We can’t imagine life without easy access to water. In Australia we rely on access to plentiful, clean water everywhere we go.
This ease of access makes sanitation and hygiene easy – we have flushable toilets that use between 4 and 12 litres per flush, we have showers, and we can wash our hands with soap as often as we like, which is more than 8 times a day for most of us.
But, less than a two hour flight north of Australia, in East Timor, access to water is much less easy.
Collecting and boiling unsafe water is a daily activity for thousands of people there. It can take hours to walk to a spring where you might wash your clothes and your body, and then collect 40 litres of water to carry home. The paths are often rough and slippery, and sometimes dangerous with poisonous snakes and other threats.
When you get home and want a drink of water, you need to collect firewood and boil the water to make it safe to drink. All of this before you have had breakfast, and then you have to do it all again in the evening.
The difficulty of collecting and boiling water means that most people living in rural villages in East Timor use less than 10 litres of water a day for drinking, cooking, cleaning and hand washing. Here we would flush more than that down the toilet each day.
In this water stressed country, a lack of handwashing means that children have regular bouts of diarrhoeal diseases, causing dehydration, malnourishment, long term stunting and sometimes death. Little wonder then, that there is an ongoing effort by the governments of Timor Leste and Australia and a broad group of NGOs, to bring water closer to people’s homes.
When I visited Timor Leste as part of my research into the system dynamics of rural water supply, I found this is usually achieved by building tanks in villages and piping water from a permanent spring. Residents are involved in the building and pipe laying process and they create zones around the spring to protect it from being contaminated by animal faeces.
When a water supply has been built and the village can start using it, there is usually a big celebration. People can now collect water from a nearby tap stand or tank, saving each household hours of work each day.
But if you return to the same villages two years later, a different picture emerges.
Within three years of construction 30 per cent of water supplies will be non-functional or have reduced functionality. This means that, for most people, these new water supplies are not reliable over the long term.
It also means the small gains made – extra time, less work and around five litres of water extra per day per person – are lost. While these small gains don’t generally turn dusty villages into green oases, they are certainly valued by residents.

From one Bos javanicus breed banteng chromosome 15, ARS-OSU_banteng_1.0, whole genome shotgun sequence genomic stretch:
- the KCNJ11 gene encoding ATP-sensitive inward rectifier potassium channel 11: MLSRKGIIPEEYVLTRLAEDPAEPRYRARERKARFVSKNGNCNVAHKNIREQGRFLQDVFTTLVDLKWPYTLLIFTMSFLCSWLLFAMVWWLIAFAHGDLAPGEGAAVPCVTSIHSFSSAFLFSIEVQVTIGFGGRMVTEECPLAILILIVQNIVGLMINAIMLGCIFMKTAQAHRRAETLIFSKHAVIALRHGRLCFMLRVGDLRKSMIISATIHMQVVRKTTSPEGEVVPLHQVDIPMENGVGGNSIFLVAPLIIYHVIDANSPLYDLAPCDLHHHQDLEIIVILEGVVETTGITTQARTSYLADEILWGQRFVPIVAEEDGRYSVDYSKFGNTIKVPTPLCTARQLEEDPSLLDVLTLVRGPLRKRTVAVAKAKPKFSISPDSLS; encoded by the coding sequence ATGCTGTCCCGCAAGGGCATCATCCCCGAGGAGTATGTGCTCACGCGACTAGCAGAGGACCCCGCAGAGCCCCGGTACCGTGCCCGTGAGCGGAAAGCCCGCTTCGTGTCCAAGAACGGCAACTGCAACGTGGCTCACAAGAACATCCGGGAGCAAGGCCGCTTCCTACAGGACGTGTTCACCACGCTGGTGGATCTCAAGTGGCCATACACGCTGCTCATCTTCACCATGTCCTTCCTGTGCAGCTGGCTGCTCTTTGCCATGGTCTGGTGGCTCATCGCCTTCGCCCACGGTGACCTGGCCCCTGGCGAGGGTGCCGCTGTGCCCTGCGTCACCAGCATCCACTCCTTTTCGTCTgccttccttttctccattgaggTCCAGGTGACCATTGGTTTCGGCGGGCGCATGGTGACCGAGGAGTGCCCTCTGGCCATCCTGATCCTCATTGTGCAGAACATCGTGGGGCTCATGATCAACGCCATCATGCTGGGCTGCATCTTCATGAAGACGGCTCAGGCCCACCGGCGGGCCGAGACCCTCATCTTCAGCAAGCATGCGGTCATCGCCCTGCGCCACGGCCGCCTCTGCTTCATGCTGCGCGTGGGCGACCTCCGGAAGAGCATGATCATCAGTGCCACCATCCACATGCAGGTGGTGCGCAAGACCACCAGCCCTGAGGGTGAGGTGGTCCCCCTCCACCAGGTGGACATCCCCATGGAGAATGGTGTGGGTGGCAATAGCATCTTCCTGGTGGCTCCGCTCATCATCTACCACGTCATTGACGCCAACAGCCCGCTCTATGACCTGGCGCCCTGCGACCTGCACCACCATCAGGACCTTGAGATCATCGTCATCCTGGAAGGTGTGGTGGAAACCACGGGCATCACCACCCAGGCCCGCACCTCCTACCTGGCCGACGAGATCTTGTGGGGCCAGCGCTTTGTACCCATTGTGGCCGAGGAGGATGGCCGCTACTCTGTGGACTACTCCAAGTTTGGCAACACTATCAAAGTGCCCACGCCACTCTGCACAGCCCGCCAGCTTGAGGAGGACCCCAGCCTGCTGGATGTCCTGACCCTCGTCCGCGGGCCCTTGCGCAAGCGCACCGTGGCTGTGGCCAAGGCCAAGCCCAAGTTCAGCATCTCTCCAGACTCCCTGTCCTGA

So I asked ‘why?’ In a time when our understanding of the engineering and materials required to build a simple spring fed water supply should be more than adequate, why do these tanks and pipes fail prematurely? I turned to the social, political, environmental and technical issues for answers.
Looking holistically at the issues around water supply it becomes clear that, almost every time it fails at least some problems could have been avoided if communities were better equipped to make decisions about their new resources.
Water supply is a shared resource, which can be overused by one party to the detriment of others. This means it can be afflicted by the ‘tragedy of the commons’ – the idea that a resource is overused and not looked after because it is no-one’s responsibility.
Arming communities with more information can help residents keep their water supplies functioning for longer and maintain their reliability.
Installing water level indicators, so the whole community can see if the tank is refilling and how fast it is filling, helps manage how much water is taken by each household. This is especially important when environmental flows are low such at the end of the dry season, and such indicators can signal the need to repair damaged pipes before the water runs out. Residents can also use this information to manage water flows between different areas of a village, or directly to homes via hoses and pipes.
I visited a village this year where there was a new tank with a water level indicator, and what I saw was an oasis. The village could manage its water so well that kitchen gardens were flourishing, even at the end of the dry season when food and water is usually scarce. Residents had added their own clever designs for channelling water where they needed it, and could make sure that there was always enough water in the tank.
My research will continue to look at how residents can manage community-based resources. When communities have the tools to manage their water resources they can sustain the reliability of their water supply over the long term, giving every child a fair chance to thrive.
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